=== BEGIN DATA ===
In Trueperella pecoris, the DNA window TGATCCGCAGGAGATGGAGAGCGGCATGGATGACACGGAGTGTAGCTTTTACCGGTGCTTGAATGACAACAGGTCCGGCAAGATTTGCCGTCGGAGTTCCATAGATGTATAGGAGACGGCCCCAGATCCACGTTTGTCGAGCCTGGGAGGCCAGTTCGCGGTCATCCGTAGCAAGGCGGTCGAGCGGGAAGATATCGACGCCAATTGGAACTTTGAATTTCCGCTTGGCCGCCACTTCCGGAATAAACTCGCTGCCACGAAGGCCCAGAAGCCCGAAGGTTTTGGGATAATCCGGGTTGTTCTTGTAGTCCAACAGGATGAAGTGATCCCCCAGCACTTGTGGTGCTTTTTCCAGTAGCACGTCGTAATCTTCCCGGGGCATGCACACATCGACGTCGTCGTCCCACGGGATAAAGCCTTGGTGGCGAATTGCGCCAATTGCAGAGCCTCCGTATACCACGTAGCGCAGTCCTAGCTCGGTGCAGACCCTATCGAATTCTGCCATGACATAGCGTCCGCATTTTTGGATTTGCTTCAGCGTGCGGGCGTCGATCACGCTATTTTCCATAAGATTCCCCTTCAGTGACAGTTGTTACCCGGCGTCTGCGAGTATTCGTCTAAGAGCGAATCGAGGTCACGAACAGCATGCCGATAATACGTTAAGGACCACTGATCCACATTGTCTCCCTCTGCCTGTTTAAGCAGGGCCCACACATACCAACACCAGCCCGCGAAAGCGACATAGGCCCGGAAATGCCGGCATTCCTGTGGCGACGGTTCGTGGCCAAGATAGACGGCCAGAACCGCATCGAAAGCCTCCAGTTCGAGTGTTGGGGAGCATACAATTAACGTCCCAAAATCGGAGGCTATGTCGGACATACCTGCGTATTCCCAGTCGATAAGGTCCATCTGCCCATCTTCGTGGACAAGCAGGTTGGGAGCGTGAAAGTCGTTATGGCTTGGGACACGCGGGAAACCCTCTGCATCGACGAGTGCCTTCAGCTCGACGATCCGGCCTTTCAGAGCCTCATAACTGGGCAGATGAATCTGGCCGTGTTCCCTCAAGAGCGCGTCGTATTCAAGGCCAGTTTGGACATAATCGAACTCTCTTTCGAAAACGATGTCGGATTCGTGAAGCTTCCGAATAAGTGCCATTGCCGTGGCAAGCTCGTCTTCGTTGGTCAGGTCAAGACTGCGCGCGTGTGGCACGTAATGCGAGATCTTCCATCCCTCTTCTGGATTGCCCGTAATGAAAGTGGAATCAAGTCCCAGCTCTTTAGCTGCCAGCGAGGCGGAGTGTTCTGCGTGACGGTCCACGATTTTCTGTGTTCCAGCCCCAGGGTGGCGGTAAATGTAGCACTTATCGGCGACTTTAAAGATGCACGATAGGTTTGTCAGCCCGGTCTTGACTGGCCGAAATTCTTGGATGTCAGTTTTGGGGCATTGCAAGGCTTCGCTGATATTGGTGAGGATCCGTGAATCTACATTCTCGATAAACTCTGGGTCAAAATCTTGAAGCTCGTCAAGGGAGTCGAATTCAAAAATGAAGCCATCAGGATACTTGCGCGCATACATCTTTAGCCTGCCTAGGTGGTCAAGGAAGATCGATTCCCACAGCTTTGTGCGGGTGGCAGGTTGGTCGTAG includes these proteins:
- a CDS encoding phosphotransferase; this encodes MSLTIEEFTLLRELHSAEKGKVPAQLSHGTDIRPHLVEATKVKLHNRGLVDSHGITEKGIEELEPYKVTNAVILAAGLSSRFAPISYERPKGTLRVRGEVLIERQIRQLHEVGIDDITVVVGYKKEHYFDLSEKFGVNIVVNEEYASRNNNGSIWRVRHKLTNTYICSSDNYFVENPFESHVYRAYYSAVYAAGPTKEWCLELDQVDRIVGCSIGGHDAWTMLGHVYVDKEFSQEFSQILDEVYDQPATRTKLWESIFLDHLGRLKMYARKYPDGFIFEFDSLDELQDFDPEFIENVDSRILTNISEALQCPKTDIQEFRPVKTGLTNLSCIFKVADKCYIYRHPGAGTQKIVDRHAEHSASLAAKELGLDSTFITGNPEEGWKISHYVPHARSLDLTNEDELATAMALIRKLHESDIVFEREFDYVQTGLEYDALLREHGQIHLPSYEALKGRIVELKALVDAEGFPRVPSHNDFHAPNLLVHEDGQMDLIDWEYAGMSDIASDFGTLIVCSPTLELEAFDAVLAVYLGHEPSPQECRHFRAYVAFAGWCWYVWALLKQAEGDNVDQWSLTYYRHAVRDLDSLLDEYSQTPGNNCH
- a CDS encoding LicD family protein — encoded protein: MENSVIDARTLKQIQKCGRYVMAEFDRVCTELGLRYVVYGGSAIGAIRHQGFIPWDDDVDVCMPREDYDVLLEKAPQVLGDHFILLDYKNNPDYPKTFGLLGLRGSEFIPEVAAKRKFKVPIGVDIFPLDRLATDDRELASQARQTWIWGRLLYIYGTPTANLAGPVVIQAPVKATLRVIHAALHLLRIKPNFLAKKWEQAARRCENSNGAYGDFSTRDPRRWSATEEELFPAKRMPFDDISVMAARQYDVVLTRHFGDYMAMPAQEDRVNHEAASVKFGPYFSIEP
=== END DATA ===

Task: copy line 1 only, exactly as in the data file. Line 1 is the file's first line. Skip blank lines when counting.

In Trueperella pecoris, the DNA window TGATCCGCAGGAGATGGAGAGCGGCATGGATGACACGGAGTGTAGCTTTTACCGGTGCTTGAATGACAACAGGTCCGGCAAGATTTGCCGTCGGAGTTCCATAGATGTATAGGAGACGGCCCCAGATCCACGTTTGTCGAGCCTGGGAGGCCAGTTCGCGGTCATCCGTAGCAAGGCGGTCGAGCGGGAAGATATCGACGCCAATTGGAACTTTGAATTTCCGCTTGGCCGCCACTTCCGGAATAAACTCGCTGCCACGAAGGCCCAGAAGCCCGAAGGTTTTGGGATAATCCGGGTTGTTCTTGTAGTCCAACAGGATGAAGTGATCCCCCAGCACTTGTGGTGCTTTTTCCAGTAGCACGTCGTAATCTTCCCGGGGCATGCACACATCGACGTCGTCGTCCCACGGGATAAAGCCTTGGTGGCGAATTGCGCCAATTGCAGAGCCTCCGTATACCACGTAGCGCAGTCCTAGCTCGGTGCAGACCCTATCGAATTCTGCCATGACATAGCGTCCGCATTTTTGGATTTGCTTCAGCGTGCGGGCGTCGATCACGCTATTTTCCATAAGATTCCCCTTCAGTGACAGTTGTTACCCGGCGTCTGCGAGTATTCGTCTAAGAGCGAATCGAGGTCACGAACAGCATGCCGATAATACGTTAAGGACCACTGATCCACATTGTCTCCCTCTGCCTGTTTAAGCAGGGCCCACACATACCAACACCAGCCCGCGAAAGCGACATAGGCCCGGAAATGCCGGCATTCCTGTGGCGACGGTTCGTGGCCAAGATAGACGGCCAGAACCGCATCGAAAGCCTCCAGTTCGAGTGTTGGGGAGCATACAATTAACGTCCCAAAATCGGAGGCTATGTCGGACATACCTGCGTATTCCCAGTCGATAAGGTCCATCTGCCCATCTTCGTGGACAAGCAGGTTGGGAGCGTGAAAGTCGTTATGGCTTGGGACACGCGGGAAACCCTCTGCATCGACGAGTGCCTTCAGCTCGACGATCCGGCCTTTCAGAGCCTCATAACTGGGCAGATGAATCTGGCCGTGTTCCCTCAAGAGCGCGTCGTATTCAAGGCCAGTTTGGACATAATCGAACTCTCTTTCGAAAACGATGTCGGATTCGTGAAGCTTCCGAATAAGTGCCATTGCCGTGGCAAGCTCGTCTTCGTTGGTCAGGTCAAGACTGCGCGCGTGTGGCACGTAATGCGAGATCTTCCATCCCTCTTCTGGATTGCCCGTAATGAAAGTGGAATCAAGTCCCAGCTCTTTAGCTGCCAGCGAGGCGGAGTGTTCTGCGTGACGGTCCACGATTTTCTGTGTTCCAGCCCCAGGGTGGCGGTAAATGTAGCACTTATCGGCGACTTTAAAGATGCACGATAGGTTTGTCAGCCCGGTCTTGACTGGCCGAAATTCTTGGATGTCAGTTTTGGGGCATTGCAAGGCTTCGCTGATATTGGTGAGGATCCGTGAATCTACATTCTCGATAAACTCTGGGTCAAAATCTTGAAGCTCGTCAAGGGAGTCGAATTCAAAAATGAAGCCATCAGGATACTTGCGCGCATACATCTTTAGCCTGCCTAGGTGGTCAAGGAAGATCGATTCCCACAGCTTTGTGCGGGTGGCAGGTTGGTCGTAG includes these proteins: